By: Dr. Paul Hwang – Director of All Forum
The day after Christmas, Archbishop Desmond Tutu of the Anglican Church, who devoted his life to ending apartheid in South Africa breathed his last. Archbishop Tutu, along with Nelson Mandela, is widely known to have led the South African white regime’s struggle to abolish the apartheid system implemented against many black people from 1948 to 1991. For this achievement, he became more famous when he won the Nobel Peace Prize in 1984. Although the direct cause of his death was not revealed, the recurrence of cancer diagnosed in the late 1990s and the recent frequent access to the hospital, and the old age of 90 years old are considered the reasons.
How can I remember him and say something about him to you? Let’s follow a brief timelines in relation to the topic of this writing. The first thing that comes to mind is the fact that he is a human rights activist who has fought against “racism” throughout his life. Born in the Johannesburg slums, he worked as a school teacher and started a family, and was only ordained as an Anglican priest in 1960 when he turned 29. From 1978 to 1985, he served as secretary-general of the South African Church Council and entered the campaign against black discrimination in earnest. It became the centerpiece of promoting the brutality of the police against black people, preaching peace, and leading the democratization of South Africa and the struggle for black freedom. In 1986, he became the first African-American to become an archbishop in Cape Town.
In April 1994, Nelson Mandela, South Africa’s first black president, came to power and went on to politics. From the large salaries received by Mandela’s government ministers to the corruption of former President Jacob Zuma’s government in 2018, he continued to play the role of a “moral conscience” that caused direct criticism.
Archbishop Tutu, who served as chairman of South Africa’s “Truth and Reconciliation Committee,” was also actively evaluated for pioneering the path of racial reconciliation with the slogan “No future without forgiveness.” Later, he also published a book titled this slogan. In this writing commemorating him, I reflect on what the basic idea was behind in this cry of “No future without forgiveness.” This is what I would like to think about and share with readers of this newsletter published by ALL Forum. Of course, it must have been the Christian faith that inspired him and gave him the power to overcome all kinds of adversity throughout his life as an Anglican priest and human rights activist, but I would like to remember the spirit of Ubuntu, a traditional South African idea he advocated with Mandela.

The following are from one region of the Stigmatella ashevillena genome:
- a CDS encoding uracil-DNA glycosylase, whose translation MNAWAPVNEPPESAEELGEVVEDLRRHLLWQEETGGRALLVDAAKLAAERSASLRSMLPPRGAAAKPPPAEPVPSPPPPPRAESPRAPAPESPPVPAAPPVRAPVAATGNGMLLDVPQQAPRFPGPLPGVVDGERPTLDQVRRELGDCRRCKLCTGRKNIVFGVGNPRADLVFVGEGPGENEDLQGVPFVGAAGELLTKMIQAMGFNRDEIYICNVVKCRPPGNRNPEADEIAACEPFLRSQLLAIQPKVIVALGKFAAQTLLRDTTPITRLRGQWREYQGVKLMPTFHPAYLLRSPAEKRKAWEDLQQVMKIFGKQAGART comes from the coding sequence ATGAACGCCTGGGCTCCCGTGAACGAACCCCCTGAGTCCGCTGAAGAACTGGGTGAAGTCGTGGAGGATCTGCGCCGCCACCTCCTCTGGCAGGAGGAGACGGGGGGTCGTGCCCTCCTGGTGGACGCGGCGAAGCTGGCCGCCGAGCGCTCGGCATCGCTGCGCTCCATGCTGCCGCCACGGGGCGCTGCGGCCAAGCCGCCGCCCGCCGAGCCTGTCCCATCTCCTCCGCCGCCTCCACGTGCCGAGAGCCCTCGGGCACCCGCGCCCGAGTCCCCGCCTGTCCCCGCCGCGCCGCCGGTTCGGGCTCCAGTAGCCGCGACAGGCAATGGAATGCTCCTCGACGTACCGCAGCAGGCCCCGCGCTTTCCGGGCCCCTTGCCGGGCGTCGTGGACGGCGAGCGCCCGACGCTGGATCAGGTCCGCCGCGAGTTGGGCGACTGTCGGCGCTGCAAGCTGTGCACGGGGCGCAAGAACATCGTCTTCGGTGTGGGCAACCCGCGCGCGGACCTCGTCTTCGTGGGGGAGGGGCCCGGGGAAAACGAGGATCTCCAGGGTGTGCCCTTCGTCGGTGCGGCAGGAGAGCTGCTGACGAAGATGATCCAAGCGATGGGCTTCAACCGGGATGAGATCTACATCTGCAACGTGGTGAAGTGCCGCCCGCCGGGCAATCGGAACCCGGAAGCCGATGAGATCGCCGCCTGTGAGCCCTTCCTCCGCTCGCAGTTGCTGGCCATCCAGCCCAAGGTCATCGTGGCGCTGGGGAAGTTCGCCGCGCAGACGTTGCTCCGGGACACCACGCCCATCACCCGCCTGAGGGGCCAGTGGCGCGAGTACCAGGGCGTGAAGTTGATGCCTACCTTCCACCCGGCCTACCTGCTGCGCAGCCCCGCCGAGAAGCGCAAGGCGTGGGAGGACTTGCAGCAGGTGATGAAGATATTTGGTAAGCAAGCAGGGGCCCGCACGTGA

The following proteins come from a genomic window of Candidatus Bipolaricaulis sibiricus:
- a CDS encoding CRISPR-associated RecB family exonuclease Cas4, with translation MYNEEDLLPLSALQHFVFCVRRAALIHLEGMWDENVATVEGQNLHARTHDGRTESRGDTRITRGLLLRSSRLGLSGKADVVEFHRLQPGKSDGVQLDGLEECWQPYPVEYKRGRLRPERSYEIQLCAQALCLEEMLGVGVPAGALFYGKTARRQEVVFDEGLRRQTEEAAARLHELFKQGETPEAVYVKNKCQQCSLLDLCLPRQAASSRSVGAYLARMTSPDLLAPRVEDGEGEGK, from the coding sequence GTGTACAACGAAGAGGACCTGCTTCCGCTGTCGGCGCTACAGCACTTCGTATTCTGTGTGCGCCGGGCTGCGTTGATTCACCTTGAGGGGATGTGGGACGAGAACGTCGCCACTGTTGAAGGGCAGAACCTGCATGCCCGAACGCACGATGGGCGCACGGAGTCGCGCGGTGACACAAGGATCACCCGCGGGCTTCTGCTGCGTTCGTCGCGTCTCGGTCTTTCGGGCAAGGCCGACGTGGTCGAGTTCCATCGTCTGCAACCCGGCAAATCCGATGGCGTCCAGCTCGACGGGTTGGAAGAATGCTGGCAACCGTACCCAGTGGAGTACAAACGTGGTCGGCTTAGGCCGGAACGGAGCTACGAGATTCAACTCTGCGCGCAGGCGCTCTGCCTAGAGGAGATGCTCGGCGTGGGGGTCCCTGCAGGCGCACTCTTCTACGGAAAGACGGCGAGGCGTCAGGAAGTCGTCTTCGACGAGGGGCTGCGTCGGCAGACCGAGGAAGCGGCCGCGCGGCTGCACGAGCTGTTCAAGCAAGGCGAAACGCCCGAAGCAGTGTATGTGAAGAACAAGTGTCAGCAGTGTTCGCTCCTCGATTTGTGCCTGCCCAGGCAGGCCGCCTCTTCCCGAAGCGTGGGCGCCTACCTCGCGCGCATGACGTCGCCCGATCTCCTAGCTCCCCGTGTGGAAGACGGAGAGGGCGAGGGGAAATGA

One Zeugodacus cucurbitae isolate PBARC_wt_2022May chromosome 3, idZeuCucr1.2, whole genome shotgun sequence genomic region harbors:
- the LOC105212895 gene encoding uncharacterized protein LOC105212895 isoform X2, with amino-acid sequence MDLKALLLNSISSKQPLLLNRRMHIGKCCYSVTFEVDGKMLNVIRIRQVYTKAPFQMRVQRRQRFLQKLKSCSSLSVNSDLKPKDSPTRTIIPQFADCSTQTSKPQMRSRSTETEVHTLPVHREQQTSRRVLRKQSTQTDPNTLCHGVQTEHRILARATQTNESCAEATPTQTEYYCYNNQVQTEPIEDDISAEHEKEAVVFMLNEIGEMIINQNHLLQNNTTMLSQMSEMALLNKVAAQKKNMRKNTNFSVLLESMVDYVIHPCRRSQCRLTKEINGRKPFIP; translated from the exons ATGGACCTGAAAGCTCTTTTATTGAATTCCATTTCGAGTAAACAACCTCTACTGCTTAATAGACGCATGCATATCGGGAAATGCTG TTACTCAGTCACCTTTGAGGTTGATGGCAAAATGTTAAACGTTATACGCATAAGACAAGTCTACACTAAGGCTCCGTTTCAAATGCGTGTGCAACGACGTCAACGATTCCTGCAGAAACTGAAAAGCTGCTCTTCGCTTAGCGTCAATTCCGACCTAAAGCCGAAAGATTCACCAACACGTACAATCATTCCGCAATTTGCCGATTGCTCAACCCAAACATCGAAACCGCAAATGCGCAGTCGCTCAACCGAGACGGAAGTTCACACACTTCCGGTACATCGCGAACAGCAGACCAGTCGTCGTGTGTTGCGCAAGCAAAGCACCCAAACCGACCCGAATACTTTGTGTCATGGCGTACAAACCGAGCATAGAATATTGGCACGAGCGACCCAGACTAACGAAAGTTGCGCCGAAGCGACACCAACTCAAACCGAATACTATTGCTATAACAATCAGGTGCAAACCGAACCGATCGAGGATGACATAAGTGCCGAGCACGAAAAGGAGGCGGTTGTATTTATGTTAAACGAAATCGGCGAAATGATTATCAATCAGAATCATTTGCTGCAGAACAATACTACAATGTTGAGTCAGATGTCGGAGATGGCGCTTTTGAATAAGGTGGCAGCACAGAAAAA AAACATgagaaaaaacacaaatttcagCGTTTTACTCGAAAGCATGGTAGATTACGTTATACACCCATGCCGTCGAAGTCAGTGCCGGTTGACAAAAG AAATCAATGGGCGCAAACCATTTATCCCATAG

According to Tutu, Ubuntu has so many meanings that it is difficult to define in aword as the ideological root of his peace movement. Given a person who is “generous, hospitable, friendly, caring and compassionate” you could say that the one is true and sincere to Ubuntu. Or you could say “I am human because I belong, I participate, I share.” Among various definitions and interpretations of it, however, I prefer Tutu’s own paraphrase: “I am because we (you) are!” The strong and insightful words could definitely encourage people to care for others regardless race, sex, age and nationality. It must apply not only to peoples in Africa but those in Asia also. I have often used the sentence in my lectures for online courses on Catholic social teachings by ALL Forum for Asian young Catholics. The talks in last year was the case.
In Fratelli Tutti , Pope Francis mentions “Each of us is fully a person when we are part of a people.” (no.182) Pope Francis’ focus on brotherhood and social fraternity emphasizes the urgency of Ubuntu or ‘interconnectedness’ in reality. Yes, it is necessarily related to another his thoughts in point: “Everything is interconnected” which appears three time in Laudato Si as they are.
This idea comes to be culminated in the idea of “We (humans) are (a part of) nature” (LS, no.139). If we take it seriously we could get out of such a die-hard dualistic world views which divides into the two: humans or nature, heaven or hell (earth), men or women, good or bad, and clergy or laity…etc. Nearly all of theologians and church people too have been so heavily indoctrinated by the “subject-object” dualistic thinking that many of them read the No.139 and don’t even notice how revolutionary it is. If we do, it will lead us to setting up a whole different relationship with other humans, nature, and all things in universe. Therefore, it is important for us to “change” such world views and put it into practice in many movements led by Fath-based organizations (FBOs) especially ecological movement. Remembering Tutu and his Ubuntu, that should be one thing at least we should be willing to learn from for the better world.